PORTLAND, Ore. – You think VCU’s Havoc defense looks like a handful? Try preparing for it with less than two days notice. That’s the challenge for Indiana Coach Tom Crean and his staff.

VCU’s high-intensity full court press is hardly the norm in college basketball. A few notable teams run something similar, Missouri and Arkansas come to mind, but certainly no team in the Big Ten, where the Hoosiers reside, does. Other than its game against top-ranked Kentucky – a game IU won, it should be pointed out – did the Hoosiers face an up-tempo press like the Rams’. It’s that unfamiliarity that VCU hopes will keep the opposition guessing.

“There are a lot of reasons we play the way we play,” said VCU Coach Shaka Smart. “But one of the reasons we play that way is because it’s different from what teams are used to practicing in their own practices and playing against. In theory, our style is something that will be new for them tomorrow.”

VCU players agree that when the Rams have to face teams after a short turnaround, as in many NCAA Tournament games, Havoc comes in handy.

“I definitely think it’s an advantage,” sophomore Rob Brandenberg said. “It’s one thing to watch film, but it’s another to get on the floor and have game experience playing through the press and things like that.”

“Yeah, because they don’t have much time to prep for what is really going to happen out there,” added freshman Briante Weber, who leads the Rams with 76 steals.

In addition, as Thursday’s win over Wichita State proved, it’s not always about forcing turnovers. The Rams, who lead the nation in turnover margin, forced a pedestrian 12 Shocker turnovers, but repeatedly disrupted Wichita State’s offensive flow. The Hoosiers have been pretty sure-handed with the ball this season, averaging about 12 turnovers per game.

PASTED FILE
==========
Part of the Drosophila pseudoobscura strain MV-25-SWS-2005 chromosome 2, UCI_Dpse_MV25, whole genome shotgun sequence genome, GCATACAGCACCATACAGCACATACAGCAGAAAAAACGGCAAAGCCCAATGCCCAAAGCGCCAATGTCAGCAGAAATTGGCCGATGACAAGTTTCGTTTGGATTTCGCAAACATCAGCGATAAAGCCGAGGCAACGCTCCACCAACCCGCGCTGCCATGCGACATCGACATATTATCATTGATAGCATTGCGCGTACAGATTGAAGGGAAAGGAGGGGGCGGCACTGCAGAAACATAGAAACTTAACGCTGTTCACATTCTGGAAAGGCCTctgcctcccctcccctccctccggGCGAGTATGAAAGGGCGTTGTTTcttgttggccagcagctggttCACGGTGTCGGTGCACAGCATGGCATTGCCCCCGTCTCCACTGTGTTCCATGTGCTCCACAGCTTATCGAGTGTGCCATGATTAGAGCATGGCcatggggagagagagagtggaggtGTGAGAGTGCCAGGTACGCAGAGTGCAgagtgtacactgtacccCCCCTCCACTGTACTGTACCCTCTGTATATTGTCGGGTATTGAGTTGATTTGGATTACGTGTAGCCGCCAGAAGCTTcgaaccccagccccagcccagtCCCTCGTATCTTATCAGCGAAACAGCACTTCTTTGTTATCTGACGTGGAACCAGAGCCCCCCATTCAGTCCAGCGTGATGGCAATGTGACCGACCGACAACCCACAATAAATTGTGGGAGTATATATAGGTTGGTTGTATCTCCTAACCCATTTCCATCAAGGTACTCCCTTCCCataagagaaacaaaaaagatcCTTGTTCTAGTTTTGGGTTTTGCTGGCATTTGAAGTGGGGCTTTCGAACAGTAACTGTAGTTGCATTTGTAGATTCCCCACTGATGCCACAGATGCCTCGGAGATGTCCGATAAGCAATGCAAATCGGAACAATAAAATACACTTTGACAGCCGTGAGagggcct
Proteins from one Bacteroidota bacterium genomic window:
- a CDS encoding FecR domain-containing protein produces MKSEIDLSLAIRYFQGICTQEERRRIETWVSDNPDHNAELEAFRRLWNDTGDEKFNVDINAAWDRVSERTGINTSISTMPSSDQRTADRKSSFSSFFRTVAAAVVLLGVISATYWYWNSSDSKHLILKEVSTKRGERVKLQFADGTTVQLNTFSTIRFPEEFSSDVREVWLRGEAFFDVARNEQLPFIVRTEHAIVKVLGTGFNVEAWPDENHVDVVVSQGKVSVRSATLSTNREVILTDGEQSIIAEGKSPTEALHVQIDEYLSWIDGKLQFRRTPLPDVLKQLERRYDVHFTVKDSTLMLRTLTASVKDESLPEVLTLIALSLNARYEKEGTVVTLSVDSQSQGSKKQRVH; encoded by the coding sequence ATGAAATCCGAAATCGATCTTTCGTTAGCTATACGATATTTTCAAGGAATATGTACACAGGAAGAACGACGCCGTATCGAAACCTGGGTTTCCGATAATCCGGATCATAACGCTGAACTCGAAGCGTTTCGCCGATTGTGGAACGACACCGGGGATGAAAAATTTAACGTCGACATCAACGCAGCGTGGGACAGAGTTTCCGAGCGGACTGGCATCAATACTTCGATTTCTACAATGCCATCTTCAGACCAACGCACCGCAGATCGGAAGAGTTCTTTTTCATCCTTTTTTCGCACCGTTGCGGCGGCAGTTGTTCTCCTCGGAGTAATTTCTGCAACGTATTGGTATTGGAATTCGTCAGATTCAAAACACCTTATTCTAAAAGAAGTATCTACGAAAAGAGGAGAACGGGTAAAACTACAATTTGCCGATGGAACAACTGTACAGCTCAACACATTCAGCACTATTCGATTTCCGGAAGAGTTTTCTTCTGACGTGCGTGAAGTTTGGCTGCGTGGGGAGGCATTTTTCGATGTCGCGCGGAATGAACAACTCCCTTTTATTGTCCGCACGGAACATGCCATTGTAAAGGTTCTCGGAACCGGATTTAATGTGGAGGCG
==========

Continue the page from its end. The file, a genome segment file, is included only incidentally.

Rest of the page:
“Sometimes the press, if you get a quick three out of the press and not a steal and it’s a bad shot, sometimes that’s just as good as a turnover,” Brandenberg said. “It can work by speeding them up and having to play a little outside their comfort zone.”

The results seem to support the argument that when preparation time is short, the Rams thrive. During its Final Four run last season, VCU grinded out tough victories over USC and Florida State and lost to Butler after those teams had nearly a week to prep for the Rams. But when Georgetown, Purdue and Kansas met VCU with just one day between games, the Rams won those three contests by an average of 15 points.

Crean is no stranger to facing the full court press. During his tenure as head coach at Marquette he regularly met Rick Pitino’s press-heavy Louisville Cardinals. However, his players at Indiana have less experience in similar situations.

“A lot of times your concepts can take care of some of the things that you’ll see in a short turnaround, and there are some things, but this is a tough preparation because of their pressure,” Crean said. “They make you get ready for a lot, so we tried to take that time to inundate our players with a ton of information, but try to keep giving it to them in bits and pieces, and then this practice that we have this afternoon will be very important.”

In the past, Crean says he’s run drills of 8-on-5 and 7-on-5 to try to simulate pressure, but even that isn’t always enough.

“We’re not going to be able to replicate it as much, so it’s really about how strong we are with the ball, what our vision is like and what our mindset is like in seeing the press,” he said.